May 23, 2011

LinkedIn has been in the news lately. The world’s largest professional network on the Internet, with 100 million members across 200 countries had its IPO last week and within a week it has doubled in value to US$8.5 billion. Not bad for a company with earnings of only US$15 million last year!

Obviously with this many people throwing this sort of money at LinkedIn, it must be a very useful network indeed.

LinkedIn has succeeded because in business, “it’s not what you know, it’s who you know”. One way to make LinkedIn more useful is to make more connections. According to the network effect, social networking sites like LinkedIn become more useful as more people join them and create more connections.

The real power of LinkedIn is in having access to your connections’ connections, and as your number of direct connections grows, your overall network gets exponentially bigger.

For example, because I’m only 3 connections away from Barack Obama and Bill Gates, they are “within my network” and I could send them a message via our shared connections.

So that’s cool.

But is it a good idea to try and get as many connections as possible? Within reason, yes, but it pays to understand what is meant by a ‘connection’. You need to think of a connection as someone you know who would recommend you to other people. Just put yourself in their shoes. If they have never heard of you and they get an invitation from you out of the blue to join their network, what do you think they would do?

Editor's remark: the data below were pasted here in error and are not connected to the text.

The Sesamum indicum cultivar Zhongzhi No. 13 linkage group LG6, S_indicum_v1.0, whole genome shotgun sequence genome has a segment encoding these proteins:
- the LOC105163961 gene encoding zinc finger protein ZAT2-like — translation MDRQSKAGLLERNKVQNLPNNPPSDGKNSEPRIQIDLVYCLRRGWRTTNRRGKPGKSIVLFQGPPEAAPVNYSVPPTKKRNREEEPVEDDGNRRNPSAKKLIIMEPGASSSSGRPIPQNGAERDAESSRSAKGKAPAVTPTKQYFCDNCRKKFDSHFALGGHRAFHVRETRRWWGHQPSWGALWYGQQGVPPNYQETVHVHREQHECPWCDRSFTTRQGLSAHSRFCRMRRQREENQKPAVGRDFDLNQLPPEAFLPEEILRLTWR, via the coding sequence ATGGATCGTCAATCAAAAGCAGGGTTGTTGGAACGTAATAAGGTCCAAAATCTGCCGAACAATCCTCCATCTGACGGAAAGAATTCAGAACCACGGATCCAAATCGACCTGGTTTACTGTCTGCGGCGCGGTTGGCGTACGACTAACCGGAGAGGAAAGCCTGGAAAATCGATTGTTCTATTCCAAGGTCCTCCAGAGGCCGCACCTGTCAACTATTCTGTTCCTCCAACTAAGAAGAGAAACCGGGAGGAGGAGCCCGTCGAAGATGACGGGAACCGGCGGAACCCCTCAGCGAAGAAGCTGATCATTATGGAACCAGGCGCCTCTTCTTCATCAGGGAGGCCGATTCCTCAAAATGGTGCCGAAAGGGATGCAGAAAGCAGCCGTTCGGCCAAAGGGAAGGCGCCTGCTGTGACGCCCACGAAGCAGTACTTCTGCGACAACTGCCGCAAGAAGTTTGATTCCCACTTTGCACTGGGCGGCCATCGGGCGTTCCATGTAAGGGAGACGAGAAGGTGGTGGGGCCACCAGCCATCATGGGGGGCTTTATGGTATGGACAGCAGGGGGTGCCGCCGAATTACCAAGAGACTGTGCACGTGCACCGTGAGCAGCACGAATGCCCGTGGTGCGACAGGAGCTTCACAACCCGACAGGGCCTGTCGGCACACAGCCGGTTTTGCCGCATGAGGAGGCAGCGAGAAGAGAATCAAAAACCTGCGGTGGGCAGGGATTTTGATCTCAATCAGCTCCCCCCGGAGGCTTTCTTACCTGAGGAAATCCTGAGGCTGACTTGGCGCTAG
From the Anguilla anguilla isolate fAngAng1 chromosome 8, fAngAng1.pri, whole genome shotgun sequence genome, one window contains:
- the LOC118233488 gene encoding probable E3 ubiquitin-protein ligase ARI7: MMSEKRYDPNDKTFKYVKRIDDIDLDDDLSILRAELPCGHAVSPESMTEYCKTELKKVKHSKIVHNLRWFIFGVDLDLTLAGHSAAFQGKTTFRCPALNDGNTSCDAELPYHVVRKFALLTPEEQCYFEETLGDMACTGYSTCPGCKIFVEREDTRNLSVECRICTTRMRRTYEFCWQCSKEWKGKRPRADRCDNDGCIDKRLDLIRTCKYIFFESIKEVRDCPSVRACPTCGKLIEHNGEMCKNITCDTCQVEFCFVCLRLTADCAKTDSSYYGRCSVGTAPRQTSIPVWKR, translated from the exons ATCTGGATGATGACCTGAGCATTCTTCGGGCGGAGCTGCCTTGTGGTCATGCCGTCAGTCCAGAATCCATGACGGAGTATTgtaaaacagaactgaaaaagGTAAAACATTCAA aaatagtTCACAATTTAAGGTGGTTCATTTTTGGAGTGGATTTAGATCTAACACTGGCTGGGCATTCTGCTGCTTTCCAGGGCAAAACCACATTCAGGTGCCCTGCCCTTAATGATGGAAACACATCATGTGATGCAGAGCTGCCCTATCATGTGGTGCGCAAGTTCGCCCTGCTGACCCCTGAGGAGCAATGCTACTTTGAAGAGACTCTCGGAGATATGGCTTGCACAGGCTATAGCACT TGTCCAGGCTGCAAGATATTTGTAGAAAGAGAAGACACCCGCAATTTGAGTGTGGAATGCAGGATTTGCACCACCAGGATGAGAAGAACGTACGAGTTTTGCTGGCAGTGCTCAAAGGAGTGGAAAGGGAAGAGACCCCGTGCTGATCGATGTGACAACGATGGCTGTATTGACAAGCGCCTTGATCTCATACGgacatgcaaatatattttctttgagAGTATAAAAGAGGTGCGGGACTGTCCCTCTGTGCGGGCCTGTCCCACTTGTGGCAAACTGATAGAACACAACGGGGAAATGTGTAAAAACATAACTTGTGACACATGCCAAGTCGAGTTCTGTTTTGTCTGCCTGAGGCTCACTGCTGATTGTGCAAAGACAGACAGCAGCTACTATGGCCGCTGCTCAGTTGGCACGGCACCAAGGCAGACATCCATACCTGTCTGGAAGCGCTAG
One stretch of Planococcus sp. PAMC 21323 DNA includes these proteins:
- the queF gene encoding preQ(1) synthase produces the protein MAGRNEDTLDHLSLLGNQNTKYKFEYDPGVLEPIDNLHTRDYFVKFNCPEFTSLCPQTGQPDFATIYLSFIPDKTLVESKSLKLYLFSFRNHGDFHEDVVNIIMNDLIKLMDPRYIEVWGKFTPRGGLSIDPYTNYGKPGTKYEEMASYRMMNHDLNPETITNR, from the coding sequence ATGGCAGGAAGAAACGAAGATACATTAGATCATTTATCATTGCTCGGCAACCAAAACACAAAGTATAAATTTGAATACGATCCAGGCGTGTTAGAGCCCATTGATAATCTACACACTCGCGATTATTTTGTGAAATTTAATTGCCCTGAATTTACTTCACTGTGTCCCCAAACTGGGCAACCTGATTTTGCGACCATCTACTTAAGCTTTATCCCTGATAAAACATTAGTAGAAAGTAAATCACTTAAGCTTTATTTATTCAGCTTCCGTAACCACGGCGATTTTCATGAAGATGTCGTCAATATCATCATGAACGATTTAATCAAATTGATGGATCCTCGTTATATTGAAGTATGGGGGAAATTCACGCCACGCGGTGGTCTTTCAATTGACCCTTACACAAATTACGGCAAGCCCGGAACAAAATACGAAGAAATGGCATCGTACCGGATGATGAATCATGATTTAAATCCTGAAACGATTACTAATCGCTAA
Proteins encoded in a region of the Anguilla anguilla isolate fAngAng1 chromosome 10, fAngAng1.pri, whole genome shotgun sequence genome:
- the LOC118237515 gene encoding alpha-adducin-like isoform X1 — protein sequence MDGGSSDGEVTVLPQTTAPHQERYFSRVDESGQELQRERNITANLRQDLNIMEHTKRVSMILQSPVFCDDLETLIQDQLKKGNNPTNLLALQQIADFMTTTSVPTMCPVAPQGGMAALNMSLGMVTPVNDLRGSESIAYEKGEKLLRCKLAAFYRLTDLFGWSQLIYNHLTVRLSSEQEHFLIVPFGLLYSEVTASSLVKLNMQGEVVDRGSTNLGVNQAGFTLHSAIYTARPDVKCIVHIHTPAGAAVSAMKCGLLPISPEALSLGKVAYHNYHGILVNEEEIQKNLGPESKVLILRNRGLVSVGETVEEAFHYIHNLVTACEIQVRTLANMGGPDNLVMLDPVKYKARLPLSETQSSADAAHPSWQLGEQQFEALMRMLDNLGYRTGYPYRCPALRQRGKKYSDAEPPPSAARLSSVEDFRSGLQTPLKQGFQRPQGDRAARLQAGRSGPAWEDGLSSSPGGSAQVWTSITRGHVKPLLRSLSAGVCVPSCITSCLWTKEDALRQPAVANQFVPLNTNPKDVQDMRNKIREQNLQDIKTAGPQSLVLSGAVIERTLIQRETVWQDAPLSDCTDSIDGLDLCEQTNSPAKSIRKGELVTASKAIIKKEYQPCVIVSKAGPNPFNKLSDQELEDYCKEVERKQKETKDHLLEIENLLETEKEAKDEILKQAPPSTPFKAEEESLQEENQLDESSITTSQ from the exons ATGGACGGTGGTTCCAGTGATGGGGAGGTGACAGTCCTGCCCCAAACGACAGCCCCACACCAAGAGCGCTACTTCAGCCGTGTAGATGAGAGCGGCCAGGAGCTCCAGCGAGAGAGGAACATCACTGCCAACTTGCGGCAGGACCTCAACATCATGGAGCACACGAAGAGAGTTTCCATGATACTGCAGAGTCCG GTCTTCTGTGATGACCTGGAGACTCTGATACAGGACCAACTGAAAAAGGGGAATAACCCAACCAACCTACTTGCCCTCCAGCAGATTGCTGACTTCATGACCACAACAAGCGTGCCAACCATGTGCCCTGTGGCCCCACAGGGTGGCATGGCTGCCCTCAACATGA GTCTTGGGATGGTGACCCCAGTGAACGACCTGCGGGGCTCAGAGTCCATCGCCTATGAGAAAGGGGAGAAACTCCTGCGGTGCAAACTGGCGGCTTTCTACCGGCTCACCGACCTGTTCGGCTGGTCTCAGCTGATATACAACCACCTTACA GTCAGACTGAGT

Successful people with a bit of a track record and public profile get bombarded with LinkedIn requests all the time, so chances are they will just delete yours, or at least challenge you with the old “Sorry. Do I know you?”. Then what are you going to say?

Believe me, I’ve tried growing my list by getting Linkedin to go through my Gmail contacts and emailing them all, and it hasn’t been that great.

So what is the best way to grow your list of connections?
Just like networking in real life, it’s about fostering relationships over the long term and (gulp) actually caring about other people. Always try to get introduced through a quality person who can position you well.

Then, once you have established a connection, nurture it by keeping in regular contact and offering help, tips, links to interesting industry news, and making introductions on behalf of other quality people.

Just like real life, really. There are no short cuts. Sorry.